Ten days. Ten walking marathons. One cause.
That cause is Prostate Cancer UK's fight against the disease that kills over 10,000 men in the UK each year - and the marathon man is soccer talk legend Jeff Stelling. Hot news is he hit £200k of fundraising - less than half way through the 10 walks. That's unbelievable Jeff!
So why ten? Well, in Prostate Cancer UK terms, it's a magic number. We've just set ourselves the target of halving deaths from prostate cancer within the decade. And that's what Jeff is now walking to raise funds for. Ten years to tame prostate cancer - ten days, ten marathons, one big step for men.
So this week I'm marching with the man Stephen Fry broke his digital silence to call 'the greatest living Briton'. Jeff's feet are in bits, he was so tired he fell asleep in his bath last night, and he's already on his second pair of trainers, but his pilgrimage through a footballing heartland means our mission to crack prostate cancer for good is one step nearer. In my first month as Chief Exec of Prostate Cancer UK, I've found it so inspiring to join the team who've hit this road to fight prostate cancer.
This is Men United on the march. It brings everyone together in that fight. Women, men, Rotherham supporters like Bridie and Cheryl, Hartlepool supporters like Jeff, Colchester supporters like me, politicians of different flavours like Nick Clegg and David Blunkett - it truly is Men United. And every painful step is bringing us nearer the one goal. Not just getting to Wembley, but saving men's lives.
I've a very personal reason for caring - my husband's father and grandfather had the disease. And because family history is one of the big risk factors, I know that my husband and my son are in the high risk category.
We've tramped through Yorkshire with amazing football bosses and legends like Beefy Botham and Alistair Campbell taking the high road alongside our Sky Sports hero and his wingman, valiant Russ Green of Hartlepool United FC. Mates doing something really worthwhile together and having fun.
But one thing men have in common that's much less fulfilling is the risk of prostate issues. Testosterone is at the heart of the story. Testosterone doesn't usually cause problems but if a man has aggressive prostate cancer, it can make the cancer cells grow faster. In other words, testosterone is prostate cancer's favourite food. So the irony is, what makes the man can actually break him, even when he goes to the gym, feels great and thinks he's fit and strong.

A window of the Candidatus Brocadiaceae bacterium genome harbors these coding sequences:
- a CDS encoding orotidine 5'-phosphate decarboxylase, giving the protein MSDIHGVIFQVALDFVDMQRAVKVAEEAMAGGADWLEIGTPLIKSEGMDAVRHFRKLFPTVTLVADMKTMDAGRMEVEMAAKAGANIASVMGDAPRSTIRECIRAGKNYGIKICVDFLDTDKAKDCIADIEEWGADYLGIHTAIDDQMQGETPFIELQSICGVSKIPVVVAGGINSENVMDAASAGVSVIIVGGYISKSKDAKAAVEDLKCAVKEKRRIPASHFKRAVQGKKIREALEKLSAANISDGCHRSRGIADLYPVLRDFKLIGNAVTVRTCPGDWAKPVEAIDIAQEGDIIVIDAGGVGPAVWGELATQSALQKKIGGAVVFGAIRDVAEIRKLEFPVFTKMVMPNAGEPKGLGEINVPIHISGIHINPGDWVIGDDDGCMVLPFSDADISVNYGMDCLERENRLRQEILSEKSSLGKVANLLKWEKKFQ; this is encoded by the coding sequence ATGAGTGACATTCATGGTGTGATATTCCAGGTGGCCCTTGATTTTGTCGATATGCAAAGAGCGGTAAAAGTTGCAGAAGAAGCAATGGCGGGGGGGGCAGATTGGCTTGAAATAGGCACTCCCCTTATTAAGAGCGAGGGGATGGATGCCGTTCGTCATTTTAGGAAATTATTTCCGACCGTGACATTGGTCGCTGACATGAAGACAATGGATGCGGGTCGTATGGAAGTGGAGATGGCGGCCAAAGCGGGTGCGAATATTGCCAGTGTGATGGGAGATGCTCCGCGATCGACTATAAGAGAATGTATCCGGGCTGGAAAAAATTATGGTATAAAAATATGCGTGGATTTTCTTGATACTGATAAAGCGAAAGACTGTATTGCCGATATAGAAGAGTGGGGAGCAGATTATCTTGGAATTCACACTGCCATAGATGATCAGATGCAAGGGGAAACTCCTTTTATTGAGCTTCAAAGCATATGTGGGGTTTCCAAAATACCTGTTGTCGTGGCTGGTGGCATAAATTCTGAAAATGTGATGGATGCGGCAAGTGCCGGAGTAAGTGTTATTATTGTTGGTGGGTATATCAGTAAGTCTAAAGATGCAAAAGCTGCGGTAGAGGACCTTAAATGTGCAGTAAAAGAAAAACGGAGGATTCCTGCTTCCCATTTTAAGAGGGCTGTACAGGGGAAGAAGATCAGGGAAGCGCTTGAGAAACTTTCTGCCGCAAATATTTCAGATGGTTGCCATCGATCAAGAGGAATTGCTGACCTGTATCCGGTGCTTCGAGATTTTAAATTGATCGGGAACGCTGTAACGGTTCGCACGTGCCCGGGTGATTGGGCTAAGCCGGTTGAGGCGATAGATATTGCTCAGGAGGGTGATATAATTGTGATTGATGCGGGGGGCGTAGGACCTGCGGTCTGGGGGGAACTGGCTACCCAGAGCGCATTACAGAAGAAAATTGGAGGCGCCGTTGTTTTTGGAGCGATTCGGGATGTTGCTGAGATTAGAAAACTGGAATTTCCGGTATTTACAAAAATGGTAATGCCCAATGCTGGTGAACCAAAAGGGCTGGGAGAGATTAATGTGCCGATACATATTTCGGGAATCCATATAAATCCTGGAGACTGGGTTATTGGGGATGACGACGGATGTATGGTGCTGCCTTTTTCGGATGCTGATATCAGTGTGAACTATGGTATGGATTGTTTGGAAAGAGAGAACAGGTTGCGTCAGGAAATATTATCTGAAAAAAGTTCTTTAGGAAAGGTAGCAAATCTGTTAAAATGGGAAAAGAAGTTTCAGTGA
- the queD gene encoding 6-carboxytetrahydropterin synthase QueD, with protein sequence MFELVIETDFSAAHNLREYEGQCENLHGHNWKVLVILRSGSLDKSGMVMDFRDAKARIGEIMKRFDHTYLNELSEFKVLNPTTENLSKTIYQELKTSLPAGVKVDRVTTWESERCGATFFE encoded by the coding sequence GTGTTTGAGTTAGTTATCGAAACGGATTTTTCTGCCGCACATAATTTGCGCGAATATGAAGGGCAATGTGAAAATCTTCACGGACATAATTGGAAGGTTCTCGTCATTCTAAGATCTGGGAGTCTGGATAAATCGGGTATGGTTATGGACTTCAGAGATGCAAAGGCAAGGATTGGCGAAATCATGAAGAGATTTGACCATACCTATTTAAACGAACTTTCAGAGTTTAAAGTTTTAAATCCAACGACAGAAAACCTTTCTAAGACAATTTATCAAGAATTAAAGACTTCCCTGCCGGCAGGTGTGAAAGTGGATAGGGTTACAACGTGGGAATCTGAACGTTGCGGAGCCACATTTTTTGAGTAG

This walk is incredible, not just for the famous faces and famous footballing feet marching with soccer's star anchor man but for the many sole-mates who have been devastated by prostate cancer but have joined Jeff to do their bit. They're sharing their stories and throwing themselves into raising the cash our researchers need to shift the science and get the better diagnosis and treatments to save more and more lives. To help us tame prostate cancer in ten.
The Jeff effect is elating, very moving and uplifting - not just because of the fantastic turnout of well-wishers he's attracted, not just because of the online buzz that's uniting people who can't be here but are now fired up to do their own Men United hike or bike, and not just because of the huge generosity people are showing - but because of the presence of strong men who are living and dying through the reality of prostate cancer and their wives and partners. And widows and orphans who shouldn't need to learn to live without their loved ones.
The hard truth is that one man in eight in the UK will be diagnosed with prostate cancer. And one in three of those diagnosed will die of it. Men often in the prime of their family and business life, men we love and need in our lives. A few years ago, our charity set up Prostate Cancer Awareness Month in March. But in 2014, we stopped it because prostate cancer doesn't just happen in one month - a man dies every hour of every day of every month of every year. We created Men United to reflect that - bringing people together to fight prostate cancer and support each other in an active new way.
Jeff is half way through his ten marathons. And we've got ten years to tame prostate cancer. With a man dying of it every hour, it's not just an epic journey, it's a race against time.